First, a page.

The Prince of Egypt is an animated musical drama that comes from Dreamworks Animation. Starring Val Kilmer, Ralph Fiennes, Michelle Pfeiffer, Sandra Bullock, and Jeff Goldblum, the film adapts the book of Exodus following the story of Moses from his days as a prince of Egypt to the man who would ultimately lead his people of slavery.
Nostalgia can be a funny thing—that moment when you look back and reflect on what may have been simpler times. I’m sure they are many who remembered the past fondly because it seemed like everything it should be at the time. Of course, this can never last forever. Things change. People move on. And then you wonder why life can’t be the same as it once was.
For Moses, however, the cracks in his simple life start emerging when the reality of who he is starts to sets in. A prince of a mighty empire came from the same lowly slaves he looks down upon. Surely it must be some sick joke, or has the inevitable finally arrived? And all he can do now is figure what how he can live with the truth of his life even when it’s still supposed to be simple and happy.
My relationship with The Prince of Egypt can definitively be described as nostalgic for what may be peculiar reasons. Having been raised on Saturday morning cartoons and animated direct-to-DVD sequels (Yes, I was that type of kid), this film was one of the few that my younger self would consider serious for my age. Not because it’s an overtly violent film with graphic imagery. No, it’s much more impactful than that. The Prince of Egypt is about brotherhood, facing up to responsibility, and coming to terms with the harsh truth that maybe some things shouldn’t change even if they make us comfortable.
What breaks my heart the most every time I look back on this film is that the relationship between Moses and his brother by bond Rameses is at its absolute highest. Sure, Moses may be too much of a goofball for his own good. It wouldn’t hurt Rameses to learn that he shouldn’t burden himself with his father’s expectations as much as he thinks he should. But it’s made very clear that these two would have always had each other’s back when it counts. That no matter what happens, they could lean on each other’s shoulders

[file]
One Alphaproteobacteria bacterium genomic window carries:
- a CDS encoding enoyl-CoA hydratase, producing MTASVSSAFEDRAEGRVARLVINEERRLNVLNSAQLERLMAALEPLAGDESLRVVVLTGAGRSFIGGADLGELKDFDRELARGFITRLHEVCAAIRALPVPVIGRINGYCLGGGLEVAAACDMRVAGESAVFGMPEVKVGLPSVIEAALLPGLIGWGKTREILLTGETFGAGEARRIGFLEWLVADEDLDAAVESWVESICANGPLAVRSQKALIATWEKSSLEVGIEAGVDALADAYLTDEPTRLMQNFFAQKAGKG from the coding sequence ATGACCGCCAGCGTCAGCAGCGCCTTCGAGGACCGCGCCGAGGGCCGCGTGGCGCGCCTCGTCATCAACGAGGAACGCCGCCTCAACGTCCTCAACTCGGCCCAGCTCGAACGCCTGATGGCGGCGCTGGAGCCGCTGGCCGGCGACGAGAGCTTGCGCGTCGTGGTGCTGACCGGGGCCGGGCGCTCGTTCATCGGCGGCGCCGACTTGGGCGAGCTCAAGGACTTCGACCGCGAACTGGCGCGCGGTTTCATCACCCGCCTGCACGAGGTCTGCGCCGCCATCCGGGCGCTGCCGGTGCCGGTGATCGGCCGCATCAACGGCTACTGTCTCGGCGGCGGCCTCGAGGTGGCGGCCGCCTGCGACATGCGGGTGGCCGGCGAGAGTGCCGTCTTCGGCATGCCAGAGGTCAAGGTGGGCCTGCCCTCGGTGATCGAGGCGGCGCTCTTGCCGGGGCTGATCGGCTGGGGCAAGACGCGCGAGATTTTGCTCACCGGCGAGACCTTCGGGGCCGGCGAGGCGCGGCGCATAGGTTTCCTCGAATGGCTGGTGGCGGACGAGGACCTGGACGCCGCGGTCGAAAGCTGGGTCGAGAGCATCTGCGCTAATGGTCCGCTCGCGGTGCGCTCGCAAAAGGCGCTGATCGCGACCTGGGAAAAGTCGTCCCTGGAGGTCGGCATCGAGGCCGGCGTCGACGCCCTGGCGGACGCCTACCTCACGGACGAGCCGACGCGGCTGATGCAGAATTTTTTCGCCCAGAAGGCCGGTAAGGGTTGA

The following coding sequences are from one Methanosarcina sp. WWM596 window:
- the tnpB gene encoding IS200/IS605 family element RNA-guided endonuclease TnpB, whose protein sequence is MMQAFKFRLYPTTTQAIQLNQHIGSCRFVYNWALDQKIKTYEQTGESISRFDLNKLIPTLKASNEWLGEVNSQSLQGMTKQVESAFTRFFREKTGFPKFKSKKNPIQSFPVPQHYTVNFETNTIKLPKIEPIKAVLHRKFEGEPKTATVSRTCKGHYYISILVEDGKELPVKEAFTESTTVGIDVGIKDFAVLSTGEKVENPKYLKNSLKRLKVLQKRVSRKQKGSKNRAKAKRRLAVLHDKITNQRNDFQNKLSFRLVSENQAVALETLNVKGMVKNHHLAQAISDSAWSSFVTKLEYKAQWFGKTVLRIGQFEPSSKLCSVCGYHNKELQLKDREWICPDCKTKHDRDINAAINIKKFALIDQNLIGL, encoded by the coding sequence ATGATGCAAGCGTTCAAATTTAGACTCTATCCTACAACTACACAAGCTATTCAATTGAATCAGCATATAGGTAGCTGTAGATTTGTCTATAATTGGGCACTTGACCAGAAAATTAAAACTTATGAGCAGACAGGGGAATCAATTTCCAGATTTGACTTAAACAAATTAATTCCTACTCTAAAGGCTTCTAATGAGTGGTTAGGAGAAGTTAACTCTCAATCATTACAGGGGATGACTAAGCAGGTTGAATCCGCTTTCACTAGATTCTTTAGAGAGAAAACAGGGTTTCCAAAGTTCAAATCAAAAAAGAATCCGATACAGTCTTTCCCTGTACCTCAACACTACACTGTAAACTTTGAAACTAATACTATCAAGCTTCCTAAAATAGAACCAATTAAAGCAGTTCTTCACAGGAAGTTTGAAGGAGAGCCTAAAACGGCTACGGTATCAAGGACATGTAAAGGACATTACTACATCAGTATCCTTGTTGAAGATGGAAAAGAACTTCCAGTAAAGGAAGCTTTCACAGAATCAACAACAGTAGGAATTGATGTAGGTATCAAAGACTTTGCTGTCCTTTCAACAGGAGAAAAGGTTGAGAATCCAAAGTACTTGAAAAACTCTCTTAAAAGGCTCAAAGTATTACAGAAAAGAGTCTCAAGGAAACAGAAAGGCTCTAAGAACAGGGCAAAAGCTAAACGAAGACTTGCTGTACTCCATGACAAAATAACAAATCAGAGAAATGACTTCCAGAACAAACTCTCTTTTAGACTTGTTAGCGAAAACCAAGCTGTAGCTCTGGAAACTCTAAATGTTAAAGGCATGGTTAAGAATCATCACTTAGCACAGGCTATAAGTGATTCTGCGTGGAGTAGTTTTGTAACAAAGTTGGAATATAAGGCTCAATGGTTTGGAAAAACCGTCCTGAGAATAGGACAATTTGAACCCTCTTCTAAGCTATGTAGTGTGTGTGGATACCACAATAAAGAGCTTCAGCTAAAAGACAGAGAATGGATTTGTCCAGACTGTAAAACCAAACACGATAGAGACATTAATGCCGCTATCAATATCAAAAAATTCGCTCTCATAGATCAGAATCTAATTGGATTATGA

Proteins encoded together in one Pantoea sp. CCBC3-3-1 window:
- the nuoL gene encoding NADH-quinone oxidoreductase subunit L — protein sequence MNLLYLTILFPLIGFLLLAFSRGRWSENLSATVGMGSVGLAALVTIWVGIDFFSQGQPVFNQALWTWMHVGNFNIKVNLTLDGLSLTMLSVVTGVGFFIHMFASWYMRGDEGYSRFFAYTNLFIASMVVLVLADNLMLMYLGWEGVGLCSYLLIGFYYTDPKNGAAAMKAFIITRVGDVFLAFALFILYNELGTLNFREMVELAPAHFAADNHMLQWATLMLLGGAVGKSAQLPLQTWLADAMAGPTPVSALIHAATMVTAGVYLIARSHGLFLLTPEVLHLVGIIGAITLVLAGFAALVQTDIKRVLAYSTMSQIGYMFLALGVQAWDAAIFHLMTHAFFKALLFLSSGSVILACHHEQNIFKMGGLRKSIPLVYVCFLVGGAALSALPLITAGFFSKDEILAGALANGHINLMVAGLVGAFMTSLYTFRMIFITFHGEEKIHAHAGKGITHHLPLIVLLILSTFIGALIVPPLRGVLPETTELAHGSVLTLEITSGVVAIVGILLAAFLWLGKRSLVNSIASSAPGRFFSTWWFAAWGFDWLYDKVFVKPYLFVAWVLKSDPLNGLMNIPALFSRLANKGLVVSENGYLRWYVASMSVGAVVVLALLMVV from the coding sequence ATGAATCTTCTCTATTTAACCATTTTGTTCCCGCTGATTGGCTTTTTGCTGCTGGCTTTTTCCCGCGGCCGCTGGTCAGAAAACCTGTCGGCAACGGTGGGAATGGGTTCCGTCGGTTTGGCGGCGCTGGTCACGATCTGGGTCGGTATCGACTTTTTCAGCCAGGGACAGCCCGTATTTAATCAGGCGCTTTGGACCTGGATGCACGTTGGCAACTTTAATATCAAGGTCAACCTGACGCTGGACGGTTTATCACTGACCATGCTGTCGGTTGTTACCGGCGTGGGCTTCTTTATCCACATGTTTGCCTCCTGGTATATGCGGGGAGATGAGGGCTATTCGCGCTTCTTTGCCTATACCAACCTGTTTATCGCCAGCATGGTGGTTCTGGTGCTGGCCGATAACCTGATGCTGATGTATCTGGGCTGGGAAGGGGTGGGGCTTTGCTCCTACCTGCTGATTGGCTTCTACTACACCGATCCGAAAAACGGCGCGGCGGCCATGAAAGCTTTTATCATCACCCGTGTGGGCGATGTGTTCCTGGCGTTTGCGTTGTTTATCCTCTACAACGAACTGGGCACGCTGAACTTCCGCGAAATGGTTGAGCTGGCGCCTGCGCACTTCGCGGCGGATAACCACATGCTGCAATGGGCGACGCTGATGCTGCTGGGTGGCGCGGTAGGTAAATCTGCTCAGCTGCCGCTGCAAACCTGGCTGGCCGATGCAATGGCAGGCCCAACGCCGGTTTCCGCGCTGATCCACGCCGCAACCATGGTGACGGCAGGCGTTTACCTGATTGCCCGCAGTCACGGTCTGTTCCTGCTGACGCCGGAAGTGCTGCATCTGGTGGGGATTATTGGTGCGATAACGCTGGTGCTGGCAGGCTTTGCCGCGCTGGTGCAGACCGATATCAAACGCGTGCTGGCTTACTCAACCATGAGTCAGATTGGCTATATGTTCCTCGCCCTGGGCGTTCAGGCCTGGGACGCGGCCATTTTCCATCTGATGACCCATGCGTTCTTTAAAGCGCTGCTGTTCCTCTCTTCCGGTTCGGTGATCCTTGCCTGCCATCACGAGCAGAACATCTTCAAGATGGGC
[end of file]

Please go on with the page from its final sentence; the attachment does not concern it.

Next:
So when Moses decides to leave Egypt (And thus Rameses) and comes back how many years later only to tell Rameses the only reason he’s returned is to tell him that the slaves must be set free, any hope that things could be the way before are monstrously crushed. It’s not the way they want things to be, but it’s what must be done. Even when we know that Moses’ cause is just, Rameses remains a sympathetic figure. He is not opposed to Moses out of malice. It’s because he remains shackled by his father’s expectations and the many fathers who came before him.
Part of what makes this conflict work is the performances of its all-star voice cast. Even if they’re playing roles not as important as the two leads, the talents of Michelle Pfeiffer, Sandra Bullock, Jeff Goldblum, Danny Glover, Patrick Stewart, Helen Mirren do not go wasted and lend so much gravitas to the story. And while I don’t find them to be the best comic relief out there, Steve Martin and Martin Short both do a decent job providing levity when appropriate. But it’s the two-man duel of Val Kilmer and Ralph Finnes that makes the brotherly conflict in The Prince of Egypt so captivating. They have excellent chemistry and not only make their characters endearing but also genuinely tragic. Any scene that this two share on the screen is a highlight in the film. Especially once the dramatic thrust of the narrative starts to kick in.